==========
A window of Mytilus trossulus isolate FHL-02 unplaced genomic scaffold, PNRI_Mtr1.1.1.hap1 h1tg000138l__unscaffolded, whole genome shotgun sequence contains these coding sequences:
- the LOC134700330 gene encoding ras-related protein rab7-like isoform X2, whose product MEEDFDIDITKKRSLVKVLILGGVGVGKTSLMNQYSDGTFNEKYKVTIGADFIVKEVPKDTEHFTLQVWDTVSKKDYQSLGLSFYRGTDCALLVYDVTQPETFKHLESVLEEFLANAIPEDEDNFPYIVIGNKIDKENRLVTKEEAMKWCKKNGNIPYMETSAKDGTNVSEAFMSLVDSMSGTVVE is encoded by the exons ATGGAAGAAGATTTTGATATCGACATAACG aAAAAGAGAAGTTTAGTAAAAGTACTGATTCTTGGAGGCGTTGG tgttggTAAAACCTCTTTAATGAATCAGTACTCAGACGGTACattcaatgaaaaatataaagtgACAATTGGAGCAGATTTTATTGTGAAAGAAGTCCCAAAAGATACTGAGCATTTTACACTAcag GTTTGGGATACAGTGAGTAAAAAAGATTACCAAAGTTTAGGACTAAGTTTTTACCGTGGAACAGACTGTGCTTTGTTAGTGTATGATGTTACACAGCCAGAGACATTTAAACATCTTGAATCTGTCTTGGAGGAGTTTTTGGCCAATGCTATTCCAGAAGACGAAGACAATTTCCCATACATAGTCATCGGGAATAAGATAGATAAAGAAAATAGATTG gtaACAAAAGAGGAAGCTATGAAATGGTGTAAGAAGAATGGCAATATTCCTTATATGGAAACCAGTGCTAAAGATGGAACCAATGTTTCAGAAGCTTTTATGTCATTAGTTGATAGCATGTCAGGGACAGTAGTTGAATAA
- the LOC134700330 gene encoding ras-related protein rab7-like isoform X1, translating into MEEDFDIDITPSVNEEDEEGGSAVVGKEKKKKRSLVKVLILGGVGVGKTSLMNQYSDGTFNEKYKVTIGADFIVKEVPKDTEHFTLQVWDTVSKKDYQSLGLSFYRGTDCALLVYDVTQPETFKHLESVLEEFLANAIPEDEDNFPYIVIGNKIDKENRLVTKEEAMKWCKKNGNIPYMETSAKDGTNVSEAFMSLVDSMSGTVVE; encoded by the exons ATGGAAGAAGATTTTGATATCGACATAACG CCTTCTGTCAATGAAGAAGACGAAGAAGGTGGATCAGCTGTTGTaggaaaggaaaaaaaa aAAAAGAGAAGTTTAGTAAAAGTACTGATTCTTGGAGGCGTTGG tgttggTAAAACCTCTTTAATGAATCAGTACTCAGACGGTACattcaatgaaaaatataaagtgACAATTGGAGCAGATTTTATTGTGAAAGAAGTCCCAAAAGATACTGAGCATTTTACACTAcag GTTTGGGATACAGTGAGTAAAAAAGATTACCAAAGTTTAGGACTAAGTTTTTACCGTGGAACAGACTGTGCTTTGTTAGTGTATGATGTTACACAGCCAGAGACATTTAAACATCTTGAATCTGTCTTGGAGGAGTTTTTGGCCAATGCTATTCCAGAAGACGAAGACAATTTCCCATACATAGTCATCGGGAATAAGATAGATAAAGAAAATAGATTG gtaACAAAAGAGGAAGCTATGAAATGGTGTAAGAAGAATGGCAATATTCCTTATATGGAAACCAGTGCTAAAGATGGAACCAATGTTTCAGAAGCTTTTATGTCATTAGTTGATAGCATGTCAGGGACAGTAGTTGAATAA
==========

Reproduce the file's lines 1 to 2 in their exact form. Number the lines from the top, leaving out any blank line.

A window of Mytilus trossulus isolate FHL-02 unplaced genomic scaffold, PNRI_Mtr1.1.1.hap1 h1tg000138l__unscaffolded, whole genome shotgun sequence contains these coding sequences:
- the LOC134700330 gene encoding ras-related protein rab7-like isoform X2, whose product MEEDFDIDITKKRSLVKVLILGGVGVGKTSLMNQYSDGTFNEKYKVTIGADFIVKEVPKDTEHFTLQVWDTVSKKDYQSLGLSFYRGTDCALLVYDVTQPETFKHLESVLEEFLANAIPEDEDNFPYIVIGNKIDKENRLVTKEEAMKWCKKNGNIPYMETSAKDGTNVSEAFMSLVDSMSGTVVE is encoded by the exons ATGGAAGAAGATTTTGATATCGACATAACG aAAAAGAGAAGTTTAGTAAAAGTACTGATTCTTGGAGGCGTTGG tgttggTAAAACCTCTTTAATGAATCAGTACTCAGACGGTACattcaatgaaaaatataaagtgACAATTGGAGCAGATTTTATTGTGAAAGAAGTCCCAAAAGATACTGAGCATTTTACACTAcag GTTTGGGATACAGTGAGTAAAAAAGATTACCAAAGTTTAGGACTAAGTTTTTACCGTGGAACAGACTGTGCTTTGTTAGTGTATGATGTTACACAGCCAGAGACATTTAAACATCTTGAATCTGTCTTGGAGGAGTTTTTGGCCAATGCTATTCCAGAAGACGAAGACAATTTCCCATACATAGTCATCGGGAATAAGATAGATAAAGAAAATAGATTG gtaACAAAAGAGGAAGCTATGAAATGGTGTAAGAAGAATGGCAATATTCCTTATATGGAAACCAGTGCTAAAGATGGAACCAATGTTTCAGAAGCTTTTATGTCATTAGTTGATAGCATGTCAGGGACAGTAGTTGAATAA